I drove mine to the Post Office and the bank this morning. On the way, about 1 mile from home I felt a sharp stinging in my right upper back. I didn't know what it was and couldn't reach the spot with my left hand. Then a minute or so later felt a stinging on my left shoulder. I reached it with my right hand and felt some kind of bug inside my shirt. I squished whatever it was and went on. Now have red itchy spots. I couldn't find the bug.
My garage is full of black widow spiders, so it might have gotten down my neck as I got into the T.
Pulled the body off my '26 Touring over the weekend. The engine / trans is coming out for an overhaul (valve seats are bad, I'm sure the bores are tapered, etc.). Hoping the mains are still serviceable... didn't notice any knocking while driving around so fingers crossed.
So, basically, I've started a body off overhaul (hate to call it a resto as I'm not aiming for show quality, just a really good looking / running driver). I'd like to have it back together by my Halloween birthday for a trip to the apple orchard. That may be a bridge too far...
I removed the crankcase to replace the 2 rivets at the bottom near the drain plug. They had been leaking oil. It required more dis-assembly than I would have liked. This is our '15 Runabout which has been in retirement for several years.
I installed rivets made from used non-demountable wheel rivets. The engine had been rebuilt in 1985. I had to remove .005 in connecting rod shims and nearly twice that from the mains to correct clearances. With less than 10,000 miles I thought that was a bit much. I suspect they might have used softer babbit in '85. I also spotted a crack in the block which I put some J B weld on.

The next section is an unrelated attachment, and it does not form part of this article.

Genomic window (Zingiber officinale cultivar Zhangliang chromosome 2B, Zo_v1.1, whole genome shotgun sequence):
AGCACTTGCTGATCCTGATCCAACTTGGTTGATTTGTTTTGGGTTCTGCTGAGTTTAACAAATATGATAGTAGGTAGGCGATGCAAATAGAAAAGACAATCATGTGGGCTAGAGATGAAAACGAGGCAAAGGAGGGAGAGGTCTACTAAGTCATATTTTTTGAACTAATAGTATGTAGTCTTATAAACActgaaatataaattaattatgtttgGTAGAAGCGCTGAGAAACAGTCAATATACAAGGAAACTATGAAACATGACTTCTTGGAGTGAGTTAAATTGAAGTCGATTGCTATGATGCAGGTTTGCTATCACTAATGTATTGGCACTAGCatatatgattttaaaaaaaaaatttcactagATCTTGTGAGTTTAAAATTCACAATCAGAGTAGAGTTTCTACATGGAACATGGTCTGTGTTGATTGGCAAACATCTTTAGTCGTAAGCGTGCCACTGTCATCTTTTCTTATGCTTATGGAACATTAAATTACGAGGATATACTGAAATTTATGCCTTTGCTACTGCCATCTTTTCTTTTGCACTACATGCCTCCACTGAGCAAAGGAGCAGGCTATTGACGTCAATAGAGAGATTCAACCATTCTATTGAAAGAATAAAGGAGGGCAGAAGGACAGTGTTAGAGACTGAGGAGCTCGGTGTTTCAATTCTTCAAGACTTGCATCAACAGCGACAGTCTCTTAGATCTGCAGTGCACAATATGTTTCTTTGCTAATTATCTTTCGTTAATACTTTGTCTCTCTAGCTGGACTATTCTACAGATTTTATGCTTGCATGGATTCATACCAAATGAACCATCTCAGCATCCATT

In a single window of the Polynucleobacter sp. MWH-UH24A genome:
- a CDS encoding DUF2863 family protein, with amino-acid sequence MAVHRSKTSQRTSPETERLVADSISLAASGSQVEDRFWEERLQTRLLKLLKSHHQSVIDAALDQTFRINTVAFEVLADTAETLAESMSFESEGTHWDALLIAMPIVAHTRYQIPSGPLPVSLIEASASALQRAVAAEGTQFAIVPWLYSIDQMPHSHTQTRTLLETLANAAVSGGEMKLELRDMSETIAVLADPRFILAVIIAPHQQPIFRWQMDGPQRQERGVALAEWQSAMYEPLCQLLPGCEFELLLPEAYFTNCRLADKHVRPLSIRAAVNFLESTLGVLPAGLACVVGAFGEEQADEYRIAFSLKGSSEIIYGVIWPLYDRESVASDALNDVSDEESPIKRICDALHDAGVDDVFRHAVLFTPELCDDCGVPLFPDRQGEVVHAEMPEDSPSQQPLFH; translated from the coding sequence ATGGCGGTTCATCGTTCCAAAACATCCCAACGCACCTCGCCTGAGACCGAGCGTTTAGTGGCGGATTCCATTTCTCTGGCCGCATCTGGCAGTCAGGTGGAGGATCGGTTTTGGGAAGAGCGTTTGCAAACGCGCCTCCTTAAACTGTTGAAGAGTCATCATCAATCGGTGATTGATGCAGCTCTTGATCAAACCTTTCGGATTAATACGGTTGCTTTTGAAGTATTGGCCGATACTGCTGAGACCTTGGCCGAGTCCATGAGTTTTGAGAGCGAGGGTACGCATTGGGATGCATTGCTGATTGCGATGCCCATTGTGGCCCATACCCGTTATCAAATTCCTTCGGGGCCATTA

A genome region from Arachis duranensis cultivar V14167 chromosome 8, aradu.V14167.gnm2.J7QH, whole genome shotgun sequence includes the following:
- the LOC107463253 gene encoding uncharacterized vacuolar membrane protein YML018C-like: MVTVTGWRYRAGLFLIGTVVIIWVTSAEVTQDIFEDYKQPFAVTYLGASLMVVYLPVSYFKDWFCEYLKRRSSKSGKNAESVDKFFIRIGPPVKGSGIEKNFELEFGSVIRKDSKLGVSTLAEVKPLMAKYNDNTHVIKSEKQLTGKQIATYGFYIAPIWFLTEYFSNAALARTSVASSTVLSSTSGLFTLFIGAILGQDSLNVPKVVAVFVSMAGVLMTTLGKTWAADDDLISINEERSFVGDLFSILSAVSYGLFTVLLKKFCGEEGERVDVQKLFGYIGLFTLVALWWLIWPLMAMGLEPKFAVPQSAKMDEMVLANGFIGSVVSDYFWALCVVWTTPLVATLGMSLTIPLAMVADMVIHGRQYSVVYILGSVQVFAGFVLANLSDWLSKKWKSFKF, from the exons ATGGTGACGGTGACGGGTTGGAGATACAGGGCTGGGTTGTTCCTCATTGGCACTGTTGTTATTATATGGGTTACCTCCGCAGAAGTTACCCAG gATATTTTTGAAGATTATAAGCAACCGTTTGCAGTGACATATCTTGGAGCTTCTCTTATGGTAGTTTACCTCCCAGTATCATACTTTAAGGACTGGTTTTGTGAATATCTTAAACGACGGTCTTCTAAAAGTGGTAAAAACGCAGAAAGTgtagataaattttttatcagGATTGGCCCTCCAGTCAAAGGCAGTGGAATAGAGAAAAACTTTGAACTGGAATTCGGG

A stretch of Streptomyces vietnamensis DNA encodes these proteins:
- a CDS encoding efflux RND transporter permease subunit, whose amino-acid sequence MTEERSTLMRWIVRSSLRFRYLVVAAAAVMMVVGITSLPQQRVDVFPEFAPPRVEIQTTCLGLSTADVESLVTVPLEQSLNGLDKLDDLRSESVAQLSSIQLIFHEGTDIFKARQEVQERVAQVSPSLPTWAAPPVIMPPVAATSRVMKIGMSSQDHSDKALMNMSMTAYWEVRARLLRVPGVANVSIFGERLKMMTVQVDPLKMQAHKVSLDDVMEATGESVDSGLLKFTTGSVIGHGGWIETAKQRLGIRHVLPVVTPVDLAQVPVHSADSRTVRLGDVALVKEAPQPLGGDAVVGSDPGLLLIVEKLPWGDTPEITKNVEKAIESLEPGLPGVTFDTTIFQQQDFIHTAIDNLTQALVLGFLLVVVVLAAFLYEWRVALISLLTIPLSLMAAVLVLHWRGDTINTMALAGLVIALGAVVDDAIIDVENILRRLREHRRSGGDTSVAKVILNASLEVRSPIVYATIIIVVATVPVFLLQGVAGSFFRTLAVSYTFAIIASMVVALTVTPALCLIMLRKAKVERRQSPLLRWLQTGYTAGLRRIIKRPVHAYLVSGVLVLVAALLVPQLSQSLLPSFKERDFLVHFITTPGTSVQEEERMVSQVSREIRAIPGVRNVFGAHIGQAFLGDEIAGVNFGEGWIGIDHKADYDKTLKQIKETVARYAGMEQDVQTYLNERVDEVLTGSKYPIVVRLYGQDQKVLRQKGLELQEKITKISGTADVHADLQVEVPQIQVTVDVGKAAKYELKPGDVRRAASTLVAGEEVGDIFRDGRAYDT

It certainly is easier installing an aluminum hogshead with the engine out of the car than a cast iron one with the engine in the car.
While driving the roadster recently I noticed what I consider too much play in the steering wheel, resulting in a somewhat more exciting driving experience than I prefer. The play amounted to about 1½". So I set about looking through a few other steering gears to see if I could find parts with less wear.
I even tried the gears from a 1915 case (center), though the one on the car is later. They didn't quite fit. Interestingly, that drive pinion has two keyways while the later ones have one. The shaft at the bottom end of the pinion also comes in slightly different lengths. I'll keep those parts for when I get around to installing a 1915 steering column in the car.
I did find some parts that were a better fit, and they reduced the steering wheel play to about ¾".
Steve, try jacking up the front of the car and watch all parts of the steering linkage one-by-one while wiggling each of the front wheels left, then right. You may find several small areas of play that can be tightened up one at a time to further reduce your steering wheel play. The last time I did this, I found that my pitman arm was slightly loose on the steering shaft, so I removed the cotter pin, tightened the nut as tight as I dared, then installed a new pin.
Yes, I did check the front. I set my camera in front of the car and shot video of what happened when I moved the wheel. As I've already reworked lower stuff, all the play is in the case.
Steve and Richard, you guys sure post nice photos---helps a lot in understanding what you are talking about. No pictures here but last night I removed the adjusters from my E brake rods and ran a tap through them with some Gibbs lube. They were bottoming out before expanding the shoes but now go in far enough and I can actually use the rear drum brakes to help stop the thing. The shoes are lined so they work pretty well.
I put my hood back on. I have been so busy tying up loose ends after my Mother passed. It has been impossible to do any T ing.